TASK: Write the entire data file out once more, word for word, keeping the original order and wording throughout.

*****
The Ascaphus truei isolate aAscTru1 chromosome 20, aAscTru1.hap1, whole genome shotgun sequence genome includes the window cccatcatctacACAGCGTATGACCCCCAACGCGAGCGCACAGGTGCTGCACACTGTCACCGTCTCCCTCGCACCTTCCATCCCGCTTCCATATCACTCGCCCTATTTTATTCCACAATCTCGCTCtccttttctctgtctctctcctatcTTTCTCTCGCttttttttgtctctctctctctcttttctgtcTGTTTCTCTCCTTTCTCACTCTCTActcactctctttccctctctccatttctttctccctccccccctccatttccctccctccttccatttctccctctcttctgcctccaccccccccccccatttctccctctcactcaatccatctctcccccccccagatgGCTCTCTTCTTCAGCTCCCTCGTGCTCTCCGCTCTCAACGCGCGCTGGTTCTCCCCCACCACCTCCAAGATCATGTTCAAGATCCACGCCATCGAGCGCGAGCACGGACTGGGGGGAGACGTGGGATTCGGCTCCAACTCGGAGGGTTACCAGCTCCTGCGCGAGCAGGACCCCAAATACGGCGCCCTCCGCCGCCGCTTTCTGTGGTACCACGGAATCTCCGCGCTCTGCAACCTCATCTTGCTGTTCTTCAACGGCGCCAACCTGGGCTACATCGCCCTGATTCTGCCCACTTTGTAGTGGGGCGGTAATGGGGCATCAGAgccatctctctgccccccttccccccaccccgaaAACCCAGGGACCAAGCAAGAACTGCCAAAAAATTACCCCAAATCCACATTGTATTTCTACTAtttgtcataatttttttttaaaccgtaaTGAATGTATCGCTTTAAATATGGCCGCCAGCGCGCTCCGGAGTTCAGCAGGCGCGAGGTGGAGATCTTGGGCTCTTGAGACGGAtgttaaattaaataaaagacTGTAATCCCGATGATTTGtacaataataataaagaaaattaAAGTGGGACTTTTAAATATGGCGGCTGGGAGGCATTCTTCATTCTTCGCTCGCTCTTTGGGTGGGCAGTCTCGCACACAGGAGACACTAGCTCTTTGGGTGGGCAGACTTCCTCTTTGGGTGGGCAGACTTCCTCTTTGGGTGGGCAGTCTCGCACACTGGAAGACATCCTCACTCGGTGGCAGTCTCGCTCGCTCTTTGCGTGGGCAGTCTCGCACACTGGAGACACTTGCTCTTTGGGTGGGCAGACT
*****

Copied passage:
The Ascaphus truei isolate aAscTru1 chromosome 20, aAscTru1.hap1, whole genome shotgun sequence genome includes the window cccatcatctacACAGCGTATGACCCCCAACGCGAGCGCACAGGTGCTGCACACTGTCACCGTCTCCCTCGCACCTTCCATCCCGCTTCCATATCACTCGCCCTATTTTATTCCACAATCTCGCTCtccttttctctgtctctctcctatcTTTCTCTCGCttttttttgtctctctctctctcttttctgtcTGTTTCTCTCCTTTCTCACTCTCTActcactctctttccctctctccatttctttctccctccccccctccatttccctccctccttccatttctccctctcttctgcctccaccccccccccccatttctccctctcactcaatccatctctcccccccccagatgGCTCTCTTCTTCAGCTCCCTCGTGCTCTCCGCTCTCAACGCGCGCTGGTTCTCCCCCACCACCTCCAAGATCATGTTCAAGATCCACGCCATCGAGCGCGAGCACGGACTGGGGGGAGACGTGGGATTCGGCTCCAACTCGGAGGGTTACCAGCTCCTGCGCGAGCAGGACCCCAAATACGGCGCCCTCCGCCGCCGCTTTCTGTGGTACCACGGAATCTCCGCGCTCTGCAACCTCATCTTGCTGTTCTTCAACGGCGCCAACCTGGGCTACATCGCCCTGATTCTGCCCACTTTGTAGTGGGGCGGTAATGGGGCATCAGAgccatctctctgccccccttccccccaccccgaaAACCCAGGGACCAAGCAAGAACTGCCAAAAAATTACCCCAAATCCACATTGTATTTCTACTAtttgtcataatttttttttaaaccgtaaTGAATGTATCGCTTTAAATATGGCCGCCAGCGCGCTCCGGAGTTCAGCAGGCGCGAGGTGGAGATCTTGGGCTCTTGAGACGGAtgttaaattaaataaaagacTGTAATCCCGATGATTTGtacaataataataaagaaaattaAAGTGGGACTTTTAAATATGGCGGCTGGGAGGCATTCTTCATTCTTCGCTCGCTCTTTGGGTGGGCAGTCTCGCACACAGGAGACACTAGCTCTTTGGGTGGGCAGACTTCCTCTTTGGGTGGGCAGACTTCCTCTTTGGGTGGGCAGTCTCGCACACTGGAAGACATCCTCACTCGGTGGCAGTCTCGCTCGCTCTTTGCGTGGGCAGTCTCGCACACTGGAGACACTTGCTCTTTGGGTGGGCAGACT